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Doc Rivers on D&C
Posted By Tom Layman On January 7, 2010 @ 12:24 pm In General | 1 Comment
Celtics coach Doc Rivers made his weekly appearance on the Dennis & Callahan show on Thursday morning. He discussed Wednesday night’s dramatic victory over the Heat in overtime, the case for Rajon Rondo as an All-Star and the issue of guns in the NBA, which was highlighted by the indefinite suspension of Wizards guard Gilbert Arenas.
A transcript of the interview is below. To listen to the complete interview, click here .
Where would last night’s victory rate?
Because of the way it finished it would rate high. Obviously there was a time where I thought we had it. Then it looked like we had lost it, and then we stole it back. Because of all that it ranks pretty high. Especially with all the guys coming back off of injury and still missing guys. There have been so many disruptions with our team right now, to have enough continuity to win a game has been great for all of our guys.
Was last night’s game all about overcoming human nature or giving into human nature?
I think so. They played hard on that last play. They did everything they were supposed to do. I was just happy with our guys, because when we called the timeout, it took me 15 seconds to get them in the huddle because they were so down. Once we drew up the play you could see them come back. They had the focus and just to execute the play and for it to work. Whenever anything works it looks great, because it takes so many moving parts for that stuff to happen. So, I thought we had good focus.
Have you used that play in the past and did it work?
We ran it once, might have been last year or two years ago, and it didn’t work. It worked to the point that Rondo was open and we threw the pass off the mark. It actually went into overtime. We work on that play occasionally, like once every 10 practices. Paul [Pierce] is the only guy that can make the pass, every time we use someone else it’s a bad pass. But it was good that all those guys were there.
What if there is less time than 0.6 seconds? Does it require all 0.6 seconds to get that up?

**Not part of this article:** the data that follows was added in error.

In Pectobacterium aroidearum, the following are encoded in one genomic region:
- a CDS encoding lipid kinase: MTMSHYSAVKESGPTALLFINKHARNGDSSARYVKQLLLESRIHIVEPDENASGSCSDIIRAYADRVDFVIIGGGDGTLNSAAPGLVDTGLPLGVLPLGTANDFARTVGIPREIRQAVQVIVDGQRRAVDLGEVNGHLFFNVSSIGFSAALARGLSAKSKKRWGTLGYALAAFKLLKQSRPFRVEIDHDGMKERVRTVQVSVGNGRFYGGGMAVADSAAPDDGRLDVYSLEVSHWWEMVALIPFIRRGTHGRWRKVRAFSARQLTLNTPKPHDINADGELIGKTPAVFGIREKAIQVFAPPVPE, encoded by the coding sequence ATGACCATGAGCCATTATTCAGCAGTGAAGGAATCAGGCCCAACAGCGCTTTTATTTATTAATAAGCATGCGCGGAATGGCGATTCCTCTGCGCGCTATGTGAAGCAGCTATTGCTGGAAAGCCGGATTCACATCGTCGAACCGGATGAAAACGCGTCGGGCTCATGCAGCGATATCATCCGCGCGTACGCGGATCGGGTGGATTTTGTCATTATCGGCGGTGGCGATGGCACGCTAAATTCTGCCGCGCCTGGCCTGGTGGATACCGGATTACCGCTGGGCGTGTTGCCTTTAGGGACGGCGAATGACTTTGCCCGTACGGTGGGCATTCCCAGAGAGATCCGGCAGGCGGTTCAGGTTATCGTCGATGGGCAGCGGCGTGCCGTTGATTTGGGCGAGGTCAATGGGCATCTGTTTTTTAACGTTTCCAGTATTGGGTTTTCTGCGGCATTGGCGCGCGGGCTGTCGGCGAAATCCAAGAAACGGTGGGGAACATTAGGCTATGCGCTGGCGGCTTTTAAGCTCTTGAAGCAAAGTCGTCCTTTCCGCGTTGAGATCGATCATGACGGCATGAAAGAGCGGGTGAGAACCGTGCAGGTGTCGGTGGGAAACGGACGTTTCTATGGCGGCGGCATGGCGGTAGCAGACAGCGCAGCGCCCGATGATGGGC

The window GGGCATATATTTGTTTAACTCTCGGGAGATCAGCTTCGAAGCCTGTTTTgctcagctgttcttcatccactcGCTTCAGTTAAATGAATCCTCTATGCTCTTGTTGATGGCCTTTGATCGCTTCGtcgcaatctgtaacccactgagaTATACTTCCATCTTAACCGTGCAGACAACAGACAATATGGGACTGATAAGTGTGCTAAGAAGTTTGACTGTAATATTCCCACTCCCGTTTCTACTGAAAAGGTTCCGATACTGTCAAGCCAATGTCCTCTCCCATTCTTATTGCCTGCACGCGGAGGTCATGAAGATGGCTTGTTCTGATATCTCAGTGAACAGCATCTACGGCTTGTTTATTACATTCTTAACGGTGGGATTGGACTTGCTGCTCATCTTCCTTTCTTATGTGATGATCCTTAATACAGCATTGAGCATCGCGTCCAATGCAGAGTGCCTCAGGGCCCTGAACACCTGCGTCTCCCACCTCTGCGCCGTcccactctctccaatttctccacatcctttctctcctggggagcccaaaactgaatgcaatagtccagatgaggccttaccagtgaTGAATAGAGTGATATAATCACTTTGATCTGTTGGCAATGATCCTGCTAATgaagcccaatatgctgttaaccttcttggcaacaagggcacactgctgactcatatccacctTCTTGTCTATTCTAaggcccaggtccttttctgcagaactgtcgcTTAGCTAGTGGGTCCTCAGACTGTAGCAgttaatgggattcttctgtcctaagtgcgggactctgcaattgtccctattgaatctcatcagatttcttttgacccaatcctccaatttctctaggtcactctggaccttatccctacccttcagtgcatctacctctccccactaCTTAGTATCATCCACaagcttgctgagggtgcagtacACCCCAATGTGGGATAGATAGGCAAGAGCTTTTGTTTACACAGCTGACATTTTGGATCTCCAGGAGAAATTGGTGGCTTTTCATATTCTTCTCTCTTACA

We’ve done it with 0.4 because it’s just a tap. Even at 0.3 you have a chance. Rondo is usually the best guy to do it, because he’s the guy that no one thinks you are going to do it with. That’s what we try to choose. Ray [Allen] is the other guy, surprisingly, because no one thinks you are going to throw a lob pass to Ray, either. So, it’s usually one of those two guys.
Paul has the hardest part of the job, right?
By far. The good thing with Paul, because he is such a threat as a player, they rarely put a big on him. A lot of time, like what we did in Golden State where we put the two bigs on the ball, teams don’t want to do that just in case there is enough time for Paul to come back and get the ball. They usually put his guy on him and that’s why we use him.
How do you call it in practice so the defense doesn’t know you are going to run that play?
We just disguise it. It’s the same play that you could run like 10 different ways and we just give it different formations. That’s what we do in practice.
Do you have a name for the play or is that drawn up during a timeout?
We did because we put guys in different spots. If you remember, [Brian Scalabrine] was on the floor, and he is usually not it. Usually Kevin [Garnett] is on the floor instead of [Glen Davis]. So you have to put different guys on, because when the game starts you don’t know who is going to be in. You don’t know if someone is going to foul out and you never know the situation.
Do you usually set screens and run guys off other guys in that situation. It seemed unusual that no one picked anybody.
That’s the old Pete Carrill stuff. Pete Carrill always believed if you run near everyone but never set a pick, that half-second delay gives you a second to get open. That’s all we did, if you watch that play there was not one pick set, it was just a bunch of guys running around each other and near each other. The biggest part of that play, if you look at it again, was Baby. Baby running out to the corner took Jermaine O’Neal with him. A lot of times in practice when it doesn’t work, Kevin will snuff it out if he is on the defensive side and he’ll make the play on the ball.